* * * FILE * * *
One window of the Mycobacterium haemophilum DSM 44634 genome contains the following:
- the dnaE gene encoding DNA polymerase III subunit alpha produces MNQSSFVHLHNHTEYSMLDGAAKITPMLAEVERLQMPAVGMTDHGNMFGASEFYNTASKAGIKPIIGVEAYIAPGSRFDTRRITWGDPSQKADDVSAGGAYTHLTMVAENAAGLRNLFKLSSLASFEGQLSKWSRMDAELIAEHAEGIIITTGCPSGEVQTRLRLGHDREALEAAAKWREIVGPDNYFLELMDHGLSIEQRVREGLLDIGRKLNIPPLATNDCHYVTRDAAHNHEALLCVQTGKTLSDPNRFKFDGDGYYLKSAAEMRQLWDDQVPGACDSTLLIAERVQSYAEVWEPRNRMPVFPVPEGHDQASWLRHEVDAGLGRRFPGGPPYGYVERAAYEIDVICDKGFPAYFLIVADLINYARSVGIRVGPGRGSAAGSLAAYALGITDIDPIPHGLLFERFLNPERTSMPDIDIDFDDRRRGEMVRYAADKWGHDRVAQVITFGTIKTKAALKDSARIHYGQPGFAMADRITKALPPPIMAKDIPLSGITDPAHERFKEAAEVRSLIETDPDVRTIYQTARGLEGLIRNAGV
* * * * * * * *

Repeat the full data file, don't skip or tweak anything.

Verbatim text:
One window of the Mycobacterium haemophilum DSM 44634 genome contains the following:
- the dnaE gene encoding DNA polymerase III subunit alpha produces MNQSSFVHLHNHTEYSMLDGAAKITPMLAEVERLQMPAVGMTDHGNMFGASEFYNTASKAGIKPIIGVEAYIAPGSRFDTRRITWGDPSQKADDVSAGGAYTHLTMVAENAAGLRNLFKLSSLASFEGQLSKWSRMDAELIAEHAEGIIITTGCPSGEVQTRLRLGHDREALEAAAKWREIVGPDNYFLELMDHGLSIEQRVREGLLDIGRKLNIPPLATNDCHYVTRDAAHNHEALLCVQTGKTLSDPNRFKFDGDGYYLKSAAEMRQLWDDQVPGACDSTLLIAERVQSYAEVWEPRNRMPVFPVPEGHDQASWLRHEVDAGLGRRFPGGPPYGYVERAAYEIDVICDKGFPAYFLIVADLINYARSVGIRVGPGRGSAAGSLAAYALGITDIDPIPHGLLFERFLNPERTSMPDIDIDFDDRRRGEMVRYAADKWGHDRVAQVITFGTIKTKAALKDSARIHYGQPGFAMADRITKALPPPIMAKDIPLSGITDPAHERFKEAAEVRSLIETDPDVRTIYQTARGLEGLIRNAGV